14. A process for forming an image which comprises exposing in imagewise configuration a photoconductive layer positioned on a paper substrate material, said layer comprising phthalocyanine pigment dispersed in a binder material to form a latent electrostatic image, and developing said image.
15. A process for forming an image which comprises exposing in imagewise configuration a photoconductive layer comprising phthalocyanine pigment dispersed in a binder material to form a latent electrostatic image, and developing said image.
16. The process of claim 15 wherein said photoconductive layer is overcoated with an insulating composition.
17. The process of claim 15 wherein at least one image is formed at the surface of said photoconductive layer.
18. A process for forming a latent electrostatic charge pattern which comprises electrostatically charging a photoconductive layer comprising phthalocyanine pigment dispersed in a binder material,and exposing said layer to a pattern of activating electromagnetic radiation.
19. A process for forming a latent electrostatic charge pattern on an electrophotographic plate, said plate comprising a photoconductive layer comprising phthalocyanine pigment dispersed in a binder material, in electrical contact with a supporting substrate, which comprises electrostatically charging the photoconductive layer of said plate and exposing said layer to a pattern of activating electromagnetic radiation.
20. An electrophotographic process which comprises electrically charging an electrophotographic plate, said plate comprising phthalocyanine pigment dispersed in a binder material, exposing said plate to an image pattern to be reproduced, and developing said image.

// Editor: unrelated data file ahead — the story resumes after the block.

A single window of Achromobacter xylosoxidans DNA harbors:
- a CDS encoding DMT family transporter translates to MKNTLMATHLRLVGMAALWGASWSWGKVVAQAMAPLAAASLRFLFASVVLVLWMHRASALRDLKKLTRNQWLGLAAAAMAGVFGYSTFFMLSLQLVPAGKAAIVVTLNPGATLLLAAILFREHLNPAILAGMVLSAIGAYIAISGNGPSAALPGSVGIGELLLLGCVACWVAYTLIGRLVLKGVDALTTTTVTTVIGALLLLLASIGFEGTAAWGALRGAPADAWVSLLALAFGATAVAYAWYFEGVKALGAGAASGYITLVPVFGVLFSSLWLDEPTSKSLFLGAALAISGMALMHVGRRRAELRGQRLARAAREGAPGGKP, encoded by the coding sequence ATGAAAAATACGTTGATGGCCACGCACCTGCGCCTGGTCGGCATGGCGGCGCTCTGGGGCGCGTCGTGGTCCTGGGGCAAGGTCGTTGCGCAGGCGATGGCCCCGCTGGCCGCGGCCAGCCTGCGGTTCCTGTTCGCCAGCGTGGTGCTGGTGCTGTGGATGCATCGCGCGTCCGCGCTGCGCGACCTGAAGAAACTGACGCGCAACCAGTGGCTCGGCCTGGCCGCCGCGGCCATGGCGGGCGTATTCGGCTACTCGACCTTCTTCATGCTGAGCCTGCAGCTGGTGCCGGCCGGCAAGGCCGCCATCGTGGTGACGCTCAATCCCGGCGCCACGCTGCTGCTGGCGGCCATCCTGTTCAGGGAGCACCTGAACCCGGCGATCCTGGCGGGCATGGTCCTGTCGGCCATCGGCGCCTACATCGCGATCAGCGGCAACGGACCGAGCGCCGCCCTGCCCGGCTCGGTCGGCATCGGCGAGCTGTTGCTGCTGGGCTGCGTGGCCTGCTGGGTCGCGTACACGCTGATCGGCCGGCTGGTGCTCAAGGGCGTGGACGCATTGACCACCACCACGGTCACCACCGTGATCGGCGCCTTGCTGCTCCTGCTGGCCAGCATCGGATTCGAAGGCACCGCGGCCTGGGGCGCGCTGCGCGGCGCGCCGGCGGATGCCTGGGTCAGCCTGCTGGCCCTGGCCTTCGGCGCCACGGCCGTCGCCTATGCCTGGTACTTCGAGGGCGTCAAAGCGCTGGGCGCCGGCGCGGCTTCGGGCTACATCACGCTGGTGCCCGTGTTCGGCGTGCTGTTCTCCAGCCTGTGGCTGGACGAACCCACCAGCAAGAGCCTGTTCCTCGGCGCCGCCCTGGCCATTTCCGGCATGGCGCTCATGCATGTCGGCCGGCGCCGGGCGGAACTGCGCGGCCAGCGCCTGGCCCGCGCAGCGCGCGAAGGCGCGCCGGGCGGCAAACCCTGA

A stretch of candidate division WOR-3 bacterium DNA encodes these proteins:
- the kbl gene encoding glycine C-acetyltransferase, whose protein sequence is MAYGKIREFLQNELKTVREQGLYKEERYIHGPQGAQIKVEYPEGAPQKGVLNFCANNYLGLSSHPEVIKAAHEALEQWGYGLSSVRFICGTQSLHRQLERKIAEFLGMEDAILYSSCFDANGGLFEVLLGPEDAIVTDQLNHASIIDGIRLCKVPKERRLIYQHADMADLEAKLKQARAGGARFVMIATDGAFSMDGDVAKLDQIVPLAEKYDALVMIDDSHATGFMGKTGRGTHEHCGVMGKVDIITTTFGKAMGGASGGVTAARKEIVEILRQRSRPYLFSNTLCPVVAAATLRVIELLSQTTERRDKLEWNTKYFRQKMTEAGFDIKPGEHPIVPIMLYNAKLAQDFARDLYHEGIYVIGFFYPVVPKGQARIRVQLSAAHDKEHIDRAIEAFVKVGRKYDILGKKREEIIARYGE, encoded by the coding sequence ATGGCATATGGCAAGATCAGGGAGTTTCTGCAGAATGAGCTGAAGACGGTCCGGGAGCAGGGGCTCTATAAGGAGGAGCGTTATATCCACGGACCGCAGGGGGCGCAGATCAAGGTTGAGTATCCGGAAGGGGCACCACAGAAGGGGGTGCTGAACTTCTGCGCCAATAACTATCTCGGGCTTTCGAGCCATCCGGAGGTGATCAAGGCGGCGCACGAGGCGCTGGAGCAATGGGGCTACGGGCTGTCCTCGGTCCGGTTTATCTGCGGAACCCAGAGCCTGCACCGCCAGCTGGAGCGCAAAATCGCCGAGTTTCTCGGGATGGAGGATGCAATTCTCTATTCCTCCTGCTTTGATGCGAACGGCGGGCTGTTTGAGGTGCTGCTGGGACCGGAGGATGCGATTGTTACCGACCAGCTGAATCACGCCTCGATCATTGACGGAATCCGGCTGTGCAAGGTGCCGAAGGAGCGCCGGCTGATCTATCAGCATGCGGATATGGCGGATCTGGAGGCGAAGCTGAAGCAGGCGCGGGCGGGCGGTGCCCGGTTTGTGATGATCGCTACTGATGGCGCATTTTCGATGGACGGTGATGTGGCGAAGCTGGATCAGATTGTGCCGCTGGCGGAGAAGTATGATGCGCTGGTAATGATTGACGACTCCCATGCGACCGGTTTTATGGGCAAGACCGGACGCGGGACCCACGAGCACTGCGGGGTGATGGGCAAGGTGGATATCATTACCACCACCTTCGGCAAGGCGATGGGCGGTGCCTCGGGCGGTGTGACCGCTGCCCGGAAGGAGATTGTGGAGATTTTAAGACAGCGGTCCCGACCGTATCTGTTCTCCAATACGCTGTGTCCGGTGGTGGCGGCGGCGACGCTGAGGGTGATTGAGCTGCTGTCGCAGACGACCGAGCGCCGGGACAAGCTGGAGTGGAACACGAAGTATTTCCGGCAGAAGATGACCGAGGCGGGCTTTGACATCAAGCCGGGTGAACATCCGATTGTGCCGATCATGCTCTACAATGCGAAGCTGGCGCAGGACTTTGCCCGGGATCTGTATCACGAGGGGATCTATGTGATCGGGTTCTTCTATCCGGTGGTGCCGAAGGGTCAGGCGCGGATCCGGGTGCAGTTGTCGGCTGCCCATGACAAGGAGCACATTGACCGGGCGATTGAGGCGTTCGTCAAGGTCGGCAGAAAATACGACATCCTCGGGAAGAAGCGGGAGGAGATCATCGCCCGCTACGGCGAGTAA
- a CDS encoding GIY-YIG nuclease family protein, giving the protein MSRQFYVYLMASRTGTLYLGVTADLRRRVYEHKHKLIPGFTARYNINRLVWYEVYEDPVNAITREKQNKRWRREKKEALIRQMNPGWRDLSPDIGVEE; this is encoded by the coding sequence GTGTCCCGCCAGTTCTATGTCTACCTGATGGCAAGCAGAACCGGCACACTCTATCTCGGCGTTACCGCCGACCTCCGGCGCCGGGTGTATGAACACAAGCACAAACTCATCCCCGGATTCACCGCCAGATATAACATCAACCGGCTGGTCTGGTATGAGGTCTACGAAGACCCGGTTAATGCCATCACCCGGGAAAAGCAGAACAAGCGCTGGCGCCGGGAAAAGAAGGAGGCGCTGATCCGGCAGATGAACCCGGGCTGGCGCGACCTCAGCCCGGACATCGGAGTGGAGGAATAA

21. An electrophotographic process which comprises passing an electrophotographic plate at least twice through a cycle comprising charging and exposing said plate to a pattern of activating electromagnetic radiat ioii and developing with electrically attr actable marking material.
22. A process for forming a latent image which comprises exposing in imagewise configuration a photoconductive composition comprising a matrix of a substantially non-photoconductive organic polymer containing a substantially uniform dispersion of particles of a photoconductive pigment selected from the group consisting of phthalocyanine and metal derivatives of phthalocyanine.
23. A process for forming a latent electrostatic charge pattern which comprises electrostatically charging and exposing a photoconductive composition comprising a matrix of a substantially non-photoconductive organic polymer containing a substantially uniform dispersion of particles of a photoconductive pigment selected from the group consisting of phthalocyanine and metal derivatives of phthalocyanine.